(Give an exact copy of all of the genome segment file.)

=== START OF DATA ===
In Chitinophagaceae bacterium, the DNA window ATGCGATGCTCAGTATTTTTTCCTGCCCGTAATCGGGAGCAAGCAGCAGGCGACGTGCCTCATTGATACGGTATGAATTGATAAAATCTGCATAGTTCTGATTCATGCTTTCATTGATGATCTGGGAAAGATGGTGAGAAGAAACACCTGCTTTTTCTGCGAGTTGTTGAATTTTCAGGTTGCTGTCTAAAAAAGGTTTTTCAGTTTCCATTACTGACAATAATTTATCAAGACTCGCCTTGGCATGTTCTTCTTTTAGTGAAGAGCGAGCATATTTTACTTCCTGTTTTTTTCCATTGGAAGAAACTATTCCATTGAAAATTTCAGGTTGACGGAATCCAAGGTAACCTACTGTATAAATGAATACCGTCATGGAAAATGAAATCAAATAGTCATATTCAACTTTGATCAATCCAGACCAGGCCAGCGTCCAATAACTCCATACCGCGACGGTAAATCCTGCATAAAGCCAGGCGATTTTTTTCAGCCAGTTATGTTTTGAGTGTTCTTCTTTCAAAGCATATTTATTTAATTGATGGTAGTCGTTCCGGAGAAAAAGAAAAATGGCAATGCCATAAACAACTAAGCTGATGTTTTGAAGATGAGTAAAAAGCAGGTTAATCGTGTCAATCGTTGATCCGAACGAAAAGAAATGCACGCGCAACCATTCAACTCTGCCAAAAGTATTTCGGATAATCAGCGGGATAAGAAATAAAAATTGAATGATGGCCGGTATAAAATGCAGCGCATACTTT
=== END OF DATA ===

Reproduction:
In Chitinophagaceae bacterium, the DNA window ATGCGATGCTCAGTATTTTTTCCTGCCCGTAATCGGGAGCAAGCAGCAGGCGACGTGCCTCATTGATACGGTATGAATTGATAAAATCTGCATAGTTCTGATTCATGCTTTCATTGATGATCTGGGAAAGATGGTGAGAAGAAACACCTGCTTTTTCTGCGAGTTGTTGAATTTTCAGGTTGCTGTCTAAAAAAGGTTTTTCAGTTTCCATTACTGACAATAATTTATCAAGACTCGCCTTGGCATGTTCTTCTTTTAGTGAAGAGCGAGCATATTTTACTTCCTGTTTTTTTCCATTGGAAGAAACTATTCCATTGAAAATTTCAGGTTGACGGAATCCAAGGTAACCTACTGTATAAATGAATACCGTCATGGAAAATGAAATCAAATAGTCATATTCAACTTTGATCAATCCAGACCAGGCCAGCGTCCAATAACTCCATACCGCGACGGTAAATCCTGCATAAAGCCAGGCGATTTTTTTCAGCCAGTTATGTTTTGAGTGTTCTTCTTTCAAAGCATATTTATTTAATTGATGGTAGTCGTTCCGGAGAAAAAGAAAAATGGCAATGCCATAAACAACTAAGCTGATGTTTTGAAGATGAGTAAAAAGCAGGTTAATCGTGTCAATCGTTGATCCGAACGAAAAGAAATGCACGCGCAACCATTCAACTCTGCCAAAAGTATTTCGGATAATCAGCGGGATAAGAAATAAAAATTGAATGATGGCCGGTATAAAATGCAGCGCATACTTT